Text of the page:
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Bret Hartman/TED

Robots are coming for your jobs, regardless of what Treasury Secretary Steve Mnuchin thinks. As evidenced on the TED stage Tuesday morning, robots are already capable of maneuvering around obstacles, trudging through snow and even getting themselves into college.

Boston Dynamics' Marc Raibert showed off his company's latest creations, inviting one on stage to autonomously bring him a soda. If that wasn't enough, the next speaker, Japanese AI expert Noriko Arai, showed off her effort to create a robot that can pass the top Tokyo university's rigorous admissions standards.

The future: Robots will soon be able to go into dangerous places, deliver packages and help take care of the elderly.

But: Robots still aren't much for human reasoning and conclusion-drawing.

On the physical side, robots are advancing quickly. Raibert noted that a humanoid robot that could lift 100 pounds weighed 375 pounds not too long ago. Now, that has been slimmed down to a 165-pound body.

Arai's talk was probably the more instructive on just how smart the robots have become. In preparing to apply to college, her robot managed to write a 600-word essay on the rise and fall of maritime trade in Southeast Asia in the 17th century, while taking into account the countries' various trade policies. "It wrote a better essay than most of the students," she said.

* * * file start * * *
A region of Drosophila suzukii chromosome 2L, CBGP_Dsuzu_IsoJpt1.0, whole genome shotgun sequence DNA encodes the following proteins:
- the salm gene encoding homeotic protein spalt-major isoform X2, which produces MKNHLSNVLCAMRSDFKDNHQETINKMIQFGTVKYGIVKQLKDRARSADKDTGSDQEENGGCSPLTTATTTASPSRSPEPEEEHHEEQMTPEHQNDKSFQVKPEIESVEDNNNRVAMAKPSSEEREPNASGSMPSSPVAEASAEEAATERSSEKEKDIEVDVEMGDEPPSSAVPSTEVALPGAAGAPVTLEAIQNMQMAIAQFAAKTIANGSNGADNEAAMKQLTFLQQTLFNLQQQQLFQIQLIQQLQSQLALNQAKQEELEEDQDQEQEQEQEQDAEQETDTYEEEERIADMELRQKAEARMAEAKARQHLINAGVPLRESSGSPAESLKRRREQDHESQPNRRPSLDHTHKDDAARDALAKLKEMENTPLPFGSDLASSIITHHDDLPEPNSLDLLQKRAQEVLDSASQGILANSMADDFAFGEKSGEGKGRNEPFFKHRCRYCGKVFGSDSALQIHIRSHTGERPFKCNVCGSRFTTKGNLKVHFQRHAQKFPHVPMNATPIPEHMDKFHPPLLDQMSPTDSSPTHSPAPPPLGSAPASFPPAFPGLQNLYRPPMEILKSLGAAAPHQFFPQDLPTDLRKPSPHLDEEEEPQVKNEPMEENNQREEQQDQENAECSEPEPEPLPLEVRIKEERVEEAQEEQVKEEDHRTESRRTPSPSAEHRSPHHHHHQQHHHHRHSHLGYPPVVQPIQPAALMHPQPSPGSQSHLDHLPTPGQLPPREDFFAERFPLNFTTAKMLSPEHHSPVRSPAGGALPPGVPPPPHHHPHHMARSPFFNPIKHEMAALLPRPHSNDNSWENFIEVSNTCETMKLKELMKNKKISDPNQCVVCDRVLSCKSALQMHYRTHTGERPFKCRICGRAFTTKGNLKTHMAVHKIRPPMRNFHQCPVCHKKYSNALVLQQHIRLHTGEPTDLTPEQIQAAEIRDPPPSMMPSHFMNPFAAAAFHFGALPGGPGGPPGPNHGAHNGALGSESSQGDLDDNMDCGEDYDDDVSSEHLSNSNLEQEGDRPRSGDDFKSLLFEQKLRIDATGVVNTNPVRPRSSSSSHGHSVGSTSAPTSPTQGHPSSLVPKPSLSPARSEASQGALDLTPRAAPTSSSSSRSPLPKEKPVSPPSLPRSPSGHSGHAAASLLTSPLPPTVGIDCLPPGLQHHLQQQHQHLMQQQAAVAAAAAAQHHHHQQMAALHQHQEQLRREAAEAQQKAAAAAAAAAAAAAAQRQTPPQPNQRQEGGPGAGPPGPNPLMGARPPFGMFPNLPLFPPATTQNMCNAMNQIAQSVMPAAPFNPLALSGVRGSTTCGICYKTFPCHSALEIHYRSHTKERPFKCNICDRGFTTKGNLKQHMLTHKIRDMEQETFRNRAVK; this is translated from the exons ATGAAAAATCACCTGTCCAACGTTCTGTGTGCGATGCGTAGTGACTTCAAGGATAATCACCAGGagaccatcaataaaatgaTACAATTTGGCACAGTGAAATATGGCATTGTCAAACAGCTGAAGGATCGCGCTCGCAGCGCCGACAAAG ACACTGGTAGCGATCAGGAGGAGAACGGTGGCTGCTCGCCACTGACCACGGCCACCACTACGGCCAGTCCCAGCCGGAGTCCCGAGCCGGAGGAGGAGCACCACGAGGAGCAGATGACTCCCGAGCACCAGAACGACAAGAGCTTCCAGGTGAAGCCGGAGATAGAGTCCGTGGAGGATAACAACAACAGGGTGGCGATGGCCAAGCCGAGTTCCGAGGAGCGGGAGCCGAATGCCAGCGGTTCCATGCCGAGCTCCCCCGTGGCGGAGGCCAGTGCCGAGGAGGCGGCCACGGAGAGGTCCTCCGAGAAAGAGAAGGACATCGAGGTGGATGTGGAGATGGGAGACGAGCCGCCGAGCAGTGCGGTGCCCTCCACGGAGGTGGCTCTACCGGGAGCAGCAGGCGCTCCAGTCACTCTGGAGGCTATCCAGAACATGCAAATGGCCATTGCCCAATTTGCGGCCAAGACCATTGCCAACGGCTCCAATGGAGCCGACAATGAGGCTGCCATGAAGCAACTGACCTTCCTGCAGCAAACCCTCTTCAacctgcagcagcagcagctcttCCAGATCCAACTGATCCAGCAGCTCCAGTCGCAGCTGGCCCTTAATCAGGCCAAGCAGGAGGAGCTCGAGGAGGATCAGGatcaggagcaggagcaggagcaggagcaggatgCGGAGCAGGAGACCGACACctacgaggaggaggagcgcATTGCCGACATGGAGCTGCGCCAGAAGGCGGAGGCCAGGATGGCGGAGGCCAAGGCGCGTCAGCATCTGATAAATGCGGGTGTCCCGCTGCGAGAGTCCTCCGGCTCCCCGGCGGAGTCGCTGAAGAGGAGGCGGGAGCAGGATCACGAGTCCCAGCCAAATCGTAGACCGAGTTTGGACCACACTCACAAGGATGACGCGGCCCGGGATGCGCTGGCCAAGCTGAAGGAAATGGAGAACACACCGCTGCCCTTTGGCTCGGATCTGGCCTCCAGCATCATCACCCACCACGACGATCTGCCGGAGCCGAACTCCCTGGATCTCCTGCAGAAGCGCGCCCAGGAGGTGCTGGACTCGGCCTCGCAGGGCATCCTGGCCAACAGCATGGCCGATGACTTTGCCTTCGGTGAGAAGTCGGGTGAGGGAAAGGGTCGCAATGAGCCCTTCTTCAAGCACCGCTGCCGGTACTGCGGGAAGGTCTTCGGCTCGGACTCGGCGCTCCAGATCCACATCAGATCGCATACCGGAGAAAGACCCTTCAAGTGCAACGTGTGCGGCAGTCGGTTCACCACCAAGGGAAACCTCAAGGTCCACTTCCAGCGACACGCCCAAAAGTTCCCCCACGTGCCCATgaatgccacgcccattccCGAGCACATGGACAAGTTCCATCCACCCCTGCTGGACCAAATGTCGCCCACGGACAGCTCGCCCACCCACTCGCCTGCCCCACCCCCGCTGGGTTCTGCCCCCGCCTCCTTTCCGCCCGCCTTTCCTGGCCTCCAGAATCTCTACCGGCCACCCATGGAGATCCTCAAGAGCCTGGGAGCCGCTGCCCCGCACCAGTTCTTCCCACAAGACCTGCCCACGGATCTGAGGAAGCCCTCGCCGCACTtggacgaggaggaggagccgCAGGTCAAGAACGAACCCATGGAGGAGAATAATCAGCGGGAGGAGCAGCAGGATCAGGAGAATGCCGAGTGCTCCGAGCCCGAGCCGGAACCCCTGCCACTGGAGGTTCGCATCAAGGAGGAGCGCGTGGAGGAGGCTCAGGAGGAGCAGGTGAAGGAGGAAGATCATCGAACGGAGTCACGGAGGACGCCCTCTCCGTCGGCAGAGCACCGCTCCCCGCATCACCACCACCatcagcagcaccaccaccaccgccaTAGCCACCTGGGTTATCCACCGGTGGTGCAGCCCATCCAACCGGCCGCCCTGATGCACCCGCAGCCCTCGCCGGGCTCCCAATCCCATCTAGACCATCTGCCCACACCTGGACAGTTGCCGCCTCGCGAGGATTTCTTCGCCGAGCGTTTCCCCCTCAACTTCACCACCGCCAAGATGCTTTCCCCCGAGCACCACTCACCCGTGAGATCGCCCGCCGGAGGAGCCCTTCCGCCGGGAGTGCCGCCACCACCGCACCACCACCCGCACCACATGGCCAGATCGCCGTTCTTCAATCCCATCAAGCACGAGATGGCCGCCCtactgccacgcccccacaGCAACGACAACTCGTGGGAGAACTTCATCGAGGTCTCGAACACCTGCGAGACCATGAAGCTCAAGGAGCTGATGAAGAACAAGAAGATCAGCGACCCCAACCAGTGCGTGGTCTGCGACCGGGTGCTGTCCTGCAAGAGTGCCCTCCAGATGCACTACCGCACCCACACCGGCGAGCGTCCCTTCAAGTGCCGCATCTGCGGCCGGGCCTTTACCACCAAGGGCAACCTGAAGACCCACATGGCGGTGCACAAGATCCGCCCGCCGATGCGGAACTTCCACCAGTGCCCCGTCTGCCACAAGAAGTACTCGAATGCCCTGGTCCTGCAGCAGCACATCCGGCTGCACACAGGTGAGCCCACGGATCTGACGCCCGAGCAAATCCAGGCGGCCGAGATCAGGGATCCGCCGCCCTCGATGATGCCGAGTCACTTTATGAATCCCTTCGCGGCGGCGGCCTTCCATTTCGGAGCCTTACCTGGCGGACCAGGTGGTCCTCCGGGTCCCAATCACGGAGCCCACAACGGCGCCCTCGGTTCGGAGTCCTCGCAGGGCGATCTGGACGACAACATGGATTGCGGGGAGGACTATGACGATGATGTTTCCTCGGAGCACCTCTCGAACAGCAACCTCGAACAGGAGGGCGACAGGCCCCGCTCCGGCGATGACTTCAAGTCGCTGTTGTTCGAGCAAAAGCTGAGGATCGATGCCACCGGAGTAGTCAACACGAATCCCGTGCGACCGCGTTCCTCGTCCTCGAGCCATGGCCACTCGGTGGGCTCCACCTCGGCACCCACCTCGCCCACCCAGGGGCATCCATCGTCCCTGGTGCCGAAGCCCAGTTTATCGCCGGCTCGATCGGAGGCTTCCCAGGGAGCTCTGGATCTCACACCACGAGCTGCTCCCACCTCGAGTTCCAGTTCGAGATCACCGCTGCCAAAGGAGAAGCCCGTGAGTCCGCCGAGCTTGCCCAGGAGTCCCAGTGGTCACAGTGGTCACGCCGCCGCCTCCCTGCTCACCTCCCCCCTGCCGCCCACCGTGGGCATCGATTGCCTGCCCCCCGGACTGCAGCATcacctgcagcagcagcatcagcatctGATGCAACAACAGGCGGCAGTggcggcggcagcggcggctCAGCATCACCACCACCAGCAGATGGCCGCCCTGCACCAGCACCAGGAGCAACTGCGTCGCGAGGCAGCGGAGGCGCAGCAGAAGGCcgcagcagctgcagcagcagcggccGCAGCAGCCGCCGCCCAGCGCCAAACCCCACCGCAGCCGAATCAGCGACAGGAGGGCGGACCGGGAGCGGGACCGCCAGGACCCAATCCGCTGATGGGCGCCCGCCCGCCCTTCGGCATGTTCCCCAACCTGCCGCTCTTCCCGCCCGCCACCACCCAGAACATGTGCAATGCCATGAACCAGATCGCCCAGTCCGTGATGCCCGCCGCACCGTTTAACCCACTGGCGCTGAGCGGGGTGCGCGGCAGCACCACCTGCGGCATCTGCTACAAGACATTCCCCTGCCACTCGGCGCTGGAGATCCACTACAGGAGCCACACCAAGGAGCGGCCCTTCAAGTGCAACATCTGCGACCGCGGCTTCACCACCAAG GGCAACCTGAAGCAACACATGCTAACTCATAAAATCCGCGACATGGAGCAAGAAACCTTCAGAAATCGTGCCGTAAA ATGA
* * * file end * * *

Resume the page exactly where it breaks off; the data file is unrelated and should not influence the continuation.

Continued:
But, despite being able to pass the math test and write a decent essay, it couldn't pass the English tests and others that require reasoning,

"It doesn't understand any meaning," Arai said. But don't breathe too easily: the robot did get into several other Japanese schools.

Go deeper

Scoop: Trump tells confidants he plans to pardon Michael Flynn

Photo: Alex Wroblewski/Getty Images

President Trump has told confidants he plans to pardon his former national security adviser Michael Flynn, who pleaded guilty in December 2017 to lying to the FBI about his Russian contacts, two sources with direct knowledge of the discussions tell Axios.

Behind the scenes: Sources with direct knowledge of the discussions said Flynn will be part of a series of pardons that Trump issues between now and when he leaves office.

Erica Pandey, author of @Work
4 hours ago - World

Remote work shakes up geopolitics

Illustration: Eniola Odetunde/Axios

The global adoption of remote work may leave the rising powers in the East behind.

The big picture: Despite India's and China's economic might, these countries have far fewer remote jobs than the U.S. or Europe. That's affecting the emerging economies' resilience amid the pandemic.

Trump gives Biden access to presidential intelligence briefings

Photo: Mark Makela/Getty Images

The Trump White House on Tuesday gave President-elect Biden access to daily presidential intelligence briefings, a source familiar with the matter tells Axios.

Why it matters: Trump has refused to share the briefs until now, as he continues to challenge the result of the election and declines to concede. The president's acquiescence comes as another sign that the transition to a Biden administration is taking place.